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Film Review: Journey 2: The Mysterious Island

Mar 09, 2012 12:18PM, Published by Justin Buettner, Categories: In Print




 The sequel to the popular 2008 movie Journey to the Center of the Earth follows Sean Anderson. He discovers a distress signal from his grandfather and sets out with his stepfather to find the Mysterious Island where they suspect his grandfather is stranded. The pair crash land on the island with a pair of tour guides. They quickly learn that the island is sinking at an alarming rate, and they must find a way to rescue his grandfather and escape the island before it submerges.

Everyone has heard the expression, “Well, it’s a kids movie” when describing how they liked a film. It’s what people say when they know they had just viewed what may have been a good movie purposely made horribly as to not offend the desired demographic: 8 year-olds. You rarely attach, “That’s just a kids movie” to a Pixar film because when a movie is good it appeals to everyone. A movie like Journey 2  should not be just for kids but sadly it is. Journey 2 looked to have all the components for a great adventure movie. It had likable actors, a fairly decent premise, it had the effects, and all the creatures you could imagine but all these components couldn’t make up for what the movie didn’t have which was decent dialog, a competent director, any tension in any scene in the movie, and the removal of any magic or sense of adventure. The characters are restrained to merely taking a stroll through the island pointing out different creatures but rarely interacting with the island in any real way. To say Journey 2 is a disappointment is an understatement.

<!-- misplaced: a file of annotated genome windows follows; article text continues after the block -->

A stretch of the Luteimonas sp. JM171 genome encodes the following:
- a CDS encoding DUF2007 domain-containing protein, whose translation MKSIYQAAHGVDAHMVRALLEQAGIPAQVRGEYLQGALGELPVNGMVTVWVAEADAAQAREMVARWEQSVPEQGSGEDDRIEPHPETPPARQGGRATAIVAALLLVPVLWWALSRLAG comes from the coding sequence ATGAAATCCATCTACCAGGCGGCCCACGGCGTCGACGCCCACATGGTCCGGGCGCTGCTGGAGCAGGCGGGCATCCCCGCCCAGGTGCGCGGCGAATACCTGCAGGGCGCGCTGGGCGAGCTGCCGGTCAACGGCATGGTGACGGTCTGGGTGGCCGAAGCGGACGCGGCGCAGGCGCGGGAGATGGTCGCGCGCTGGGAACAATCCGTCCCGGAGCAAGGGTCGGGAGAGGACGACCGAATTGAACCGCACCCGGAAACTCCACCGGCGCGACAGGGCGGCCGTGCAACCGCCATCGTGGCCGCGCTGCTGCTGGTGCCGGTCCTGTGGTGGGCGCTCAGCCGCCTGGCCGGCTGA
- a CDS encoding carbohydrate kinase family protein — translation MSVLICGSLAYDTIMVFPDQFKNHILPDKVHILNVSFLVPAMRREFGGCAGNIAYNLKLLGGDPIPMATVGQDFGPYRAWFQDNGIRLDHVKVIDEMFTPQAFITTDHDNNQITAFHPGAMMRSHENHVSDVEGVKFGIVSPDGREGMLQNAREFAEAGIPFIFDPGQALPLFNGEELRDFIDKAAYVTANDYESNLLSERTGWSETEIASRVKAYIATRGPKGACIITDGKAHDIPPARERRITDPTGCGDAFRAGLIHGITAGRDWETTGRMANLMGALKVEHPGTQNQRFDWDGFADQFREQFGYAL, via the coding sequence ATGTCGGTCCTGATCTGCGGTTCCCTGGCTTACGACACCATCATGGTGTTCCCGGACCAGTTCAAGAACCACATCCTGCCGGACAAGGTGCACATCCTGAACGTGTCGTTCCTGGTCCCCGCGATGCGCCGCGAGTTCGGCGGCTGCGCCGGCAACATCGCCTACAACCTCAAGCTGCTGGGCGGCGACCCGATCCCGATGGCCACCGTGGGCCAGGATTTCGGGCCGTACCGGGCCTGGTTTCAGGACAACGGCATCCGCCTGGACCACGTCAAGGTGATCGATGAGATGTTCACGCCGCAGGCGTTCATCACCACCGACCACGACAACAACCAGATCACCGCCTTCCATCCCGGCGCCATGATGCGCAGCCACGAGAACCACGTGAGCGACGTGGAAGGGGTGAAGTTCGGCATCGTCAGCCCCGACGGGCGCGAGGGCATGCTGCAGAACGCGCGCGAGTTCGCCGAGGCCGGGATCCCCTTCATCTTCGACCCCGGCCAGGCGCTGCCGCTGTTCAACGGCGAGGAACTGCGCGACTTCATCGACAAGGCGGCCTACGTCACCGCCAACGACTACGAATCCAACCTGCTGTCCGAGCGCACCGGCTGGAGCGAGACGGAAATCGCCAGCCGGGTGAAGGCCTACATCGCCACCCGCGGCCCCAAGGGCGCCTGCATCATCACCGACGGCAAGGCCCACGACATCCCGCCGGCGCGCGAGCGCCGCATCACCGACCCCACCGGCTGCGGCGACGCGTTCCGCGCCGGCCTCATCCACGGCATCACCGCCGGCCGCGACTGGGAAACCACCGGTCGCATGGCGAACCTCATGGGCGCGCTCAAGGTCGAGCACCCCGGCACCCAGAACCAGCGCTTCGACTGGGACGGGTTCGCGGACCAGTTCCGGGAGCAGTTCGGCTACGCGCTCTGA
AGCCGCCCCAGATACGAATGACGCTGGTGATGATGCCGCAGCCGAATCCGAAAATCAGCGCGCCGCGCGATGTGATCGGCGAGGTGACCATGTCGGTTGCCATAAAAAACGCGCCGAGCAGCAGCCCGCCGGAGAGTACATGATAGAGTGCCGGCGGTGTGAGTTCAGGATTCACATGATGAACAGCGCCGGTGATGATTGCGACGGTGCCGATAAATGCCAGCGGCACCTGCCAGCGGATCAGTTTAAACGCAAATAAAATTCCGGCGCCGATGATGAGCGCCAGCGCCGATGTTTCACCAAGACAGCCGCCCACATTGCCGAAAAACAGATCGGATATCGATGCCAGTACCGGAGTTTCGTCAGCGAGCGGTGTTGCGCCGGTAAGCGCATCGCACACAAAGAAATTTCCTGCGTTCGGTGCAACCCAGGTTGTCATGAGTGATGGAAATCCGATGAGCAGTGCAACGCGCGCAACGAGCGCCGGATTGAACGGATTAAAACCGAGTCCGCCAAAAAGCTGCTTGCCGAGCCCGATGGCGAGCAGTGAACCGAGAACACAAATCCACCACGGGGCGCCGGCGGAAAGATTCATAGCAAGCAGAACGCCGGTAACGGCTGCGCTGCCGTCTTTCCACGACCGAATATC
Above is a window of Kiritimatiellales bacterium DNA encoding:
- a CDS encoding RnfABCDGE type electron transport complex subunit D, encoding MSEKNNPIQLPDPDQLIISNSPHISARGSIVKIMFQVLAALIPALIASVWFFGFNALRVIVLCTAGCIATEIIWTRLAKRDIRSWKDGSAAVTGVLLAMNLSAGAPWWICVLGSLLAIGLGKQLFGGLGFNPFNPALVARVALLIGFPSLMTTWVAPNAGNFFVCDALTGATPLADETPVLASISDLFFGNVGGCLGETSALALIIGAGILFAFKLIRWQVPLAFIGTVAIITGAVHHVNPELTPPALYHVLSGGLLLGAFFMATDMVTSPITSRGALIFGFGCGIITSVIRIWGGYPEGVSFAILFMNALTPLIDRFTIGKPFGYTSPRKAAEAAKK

The most glaring weakness of the movie is in the direction. Brad Peyton, hot off the heels of directing Cats and Dogs: The Revenge of Kitty Galore, did one of the worst directing jobs in recent memory. It would be quite easy to place the blame on abysmal acting, which there was plenty of in this movie, but I have seen actors like the Rock and Michael Caine give solid performances in the past. It’s as if all of the characters in this movie are hopped up on some bazaar sedative. Their reactions to almost everything that happens in the movie defies any sort reasonable emotional response. For instance, their plane crashes on a mysterious island rendering them unconscious. Every single character awakens at roughly the same time, then each stands up and complains about how crummy of a beach it is that they are stranded on. Really? Not one comment about crashing? Not one “I can’t believe we’re alive?!” or “Oh, my Gawd we’re doomed on this island forever!” type panic. Instead they act like it never happened or they crash in a helicopter daily...no big deal. This delusional reaction to events continues through the whole movie. Did Peyton tell his actors not to react the whole movie? I have no idea but it sure seemed that way.